|Rooftop activity. 2:30 PM. Photo: JH.|
|Wednesday, March 2, 2011. Bright, sunny late winter’s day in New York.
Last night at the Park Avenue Armory was the Preview Evening benefiting the Henry Street Settlement of the 23rd Annual Art Show which opens to the public today at noon, and runs through this Sunday coming.
The biggest ticket (don’t know the price but assume it was four figures) started arriving at 5:30. By 7:30 when I arrived (press ticket), there were hundreds, maybe a couple of thousand – the Park Avenue Armory is vast – milling about taking in the creative splendor.
This is the beginning of Art Week in New York. MoMA has something tonight. The Armory Show opens tomorrow at Piers 92 and 94 with booths of more than 200 galleries, as well as Gallery Shows all over town. People are arriving from all over the world this week. Before it is over, tens, possibly hundreds of millions of dollars in contemporary art will have changed hands here in New York.
|Looking across the entrance corridor to the aisles of galleries at last night's Preview benefit of the AADA Art Show at the Park Avenue Armory|
|I went last night with my friend, Mr. Art Set, Charlie Scheips, who always has something interesting to point out, and someone interesting whom he knows. The place was filled with collectors, dealers and New Yorkers interested in the scene (and being a part of it). The silver trays bearing flutes of champagne were omnipresent from the entrance on in. The canapé tables were in steady supply of irresistible bits to gnosh on (elegantly of course).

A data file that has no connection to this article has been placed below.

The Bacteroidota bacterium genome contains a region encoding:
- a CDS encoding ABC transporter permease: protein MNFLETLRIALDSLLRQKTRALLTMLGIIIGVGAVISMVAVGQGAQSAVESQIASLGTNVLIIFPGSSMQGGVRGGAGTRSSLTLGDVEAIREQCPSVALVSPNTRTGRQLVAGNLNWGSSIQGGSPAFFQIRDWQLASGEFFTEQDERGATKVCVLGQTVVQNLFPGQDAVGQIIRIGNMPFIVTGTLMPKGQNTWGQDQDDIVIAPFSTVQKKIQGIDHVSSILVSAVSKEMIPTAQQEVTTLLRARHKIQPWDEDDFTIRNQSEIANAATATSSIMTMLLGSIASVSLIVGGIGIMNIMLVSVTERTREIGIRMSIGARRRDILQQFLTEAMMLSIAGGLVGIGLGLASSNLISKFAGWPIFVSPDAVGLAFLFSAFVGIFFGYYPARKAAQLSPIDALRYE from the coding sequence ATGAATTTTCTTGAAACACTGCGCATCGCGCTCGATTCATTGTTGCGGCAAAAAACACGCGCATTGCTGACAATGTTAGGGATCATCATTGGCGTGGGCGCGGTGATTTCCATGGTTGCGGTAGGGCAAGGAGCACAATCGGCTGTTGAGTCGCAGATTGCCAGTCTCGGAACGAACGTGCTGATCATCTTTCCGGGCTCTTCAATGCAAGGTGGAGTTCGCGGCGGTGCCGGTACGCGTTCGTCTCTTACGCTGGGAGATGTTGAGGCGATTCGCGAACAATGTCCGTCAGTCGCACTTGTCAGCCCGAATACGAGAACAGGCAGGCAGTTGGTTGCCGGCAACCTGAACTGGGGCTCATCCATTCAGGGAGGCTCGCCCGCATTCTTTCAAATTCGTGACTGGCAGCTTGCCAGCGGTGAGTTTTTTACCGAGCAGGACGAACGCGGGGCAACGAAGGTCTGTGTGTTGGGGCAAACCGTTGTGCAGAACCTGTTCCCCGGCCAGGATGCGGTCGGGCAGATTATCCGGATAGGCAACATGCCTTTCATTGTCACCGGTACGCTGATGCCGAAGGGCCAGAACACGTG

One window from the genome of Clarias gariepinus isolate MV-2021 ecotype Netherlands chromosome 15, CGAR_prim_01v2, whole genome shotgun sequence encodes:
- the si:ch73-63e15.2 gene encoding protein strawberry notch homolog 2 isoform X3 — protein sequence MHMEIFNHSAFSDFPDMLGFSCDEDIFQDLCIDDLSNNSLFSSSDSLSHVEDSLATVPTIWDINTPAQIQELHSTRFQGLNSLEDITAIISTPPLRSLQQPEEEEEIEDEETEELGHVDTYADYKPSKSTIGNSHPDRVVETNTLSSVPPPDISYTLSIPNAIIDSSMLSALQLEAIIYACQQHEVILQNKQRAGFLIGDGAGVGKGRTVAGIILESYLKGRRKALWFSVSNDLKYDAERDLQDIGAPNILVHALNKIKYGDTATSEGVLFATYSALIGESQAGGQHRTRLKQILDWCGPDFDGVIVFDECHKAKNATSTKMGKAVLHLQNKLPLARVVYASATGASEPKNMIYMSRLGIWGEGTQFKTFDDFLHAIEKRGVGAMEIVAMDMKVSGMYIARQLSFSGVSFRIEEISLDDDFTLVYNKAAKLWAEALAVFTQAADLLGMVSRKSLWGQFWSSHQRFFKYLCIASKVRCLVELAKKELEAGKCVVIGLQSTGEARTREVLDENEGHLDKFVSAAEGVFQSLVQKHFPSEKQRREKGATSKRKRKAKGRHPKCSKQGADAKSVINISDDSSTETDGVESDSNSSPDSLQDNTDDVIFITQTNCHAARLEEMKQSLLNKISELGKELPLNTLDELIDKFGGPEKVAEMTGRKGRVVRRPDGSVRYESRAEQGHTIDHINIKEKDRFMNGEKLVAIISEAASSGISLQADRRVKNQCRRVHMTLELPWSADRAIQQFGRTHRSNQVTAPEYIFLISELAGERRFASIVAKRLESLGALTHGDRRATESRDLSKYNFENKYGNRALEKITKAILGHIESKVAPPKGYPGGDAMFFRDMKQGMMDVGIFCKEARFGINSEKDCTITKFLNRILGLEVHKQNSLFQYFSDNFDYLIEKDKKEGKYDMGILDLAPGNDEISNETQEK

And the art ... was just fabulous. Fabulous to be surrounded by, if nothing else. All kinds of beautiful pieces, pictures, sculptures. The Newhouse Gallery, for example, had a small bronze Rodin head of Balzac that obviously was the preparation of the master’s epochal portrait of the master storyteller that stands godlike just inside from the garden at MoMA. I didn’t ask the price, agreeing with Pierpont Morgan who famously said if you have to ask you can’t afford it. Someone will and can.
|Upon entering -- across the way -- an exhibition of Alice Neel portraits.|
|Evenings like this now provoke a frequent comment from those attending: things are getting better. There are two explanations other than the obvious (people like to collect). One is that those who can afford to are looking for places to put their money and Art is one of those places (especially Contemporary Art — although someone told me last night that Jeff Koons and Damien Hirst are both buying Old Masters these days).
Another explanation is that people (who can afford it) are feeling more optimistic about the state of the economy and spending once again. Whatever the reason, the excitement last night was palpable and frankly, its own kind of palliative — a pleasure to be around (even for this “poor” writer). Everything is enhanced in this kind of atmosphere including even the art itself.
There were big spenders there last night also. I know of one well known collector who moved through the aisles with alacrity and made a number of big ticket acquisitions.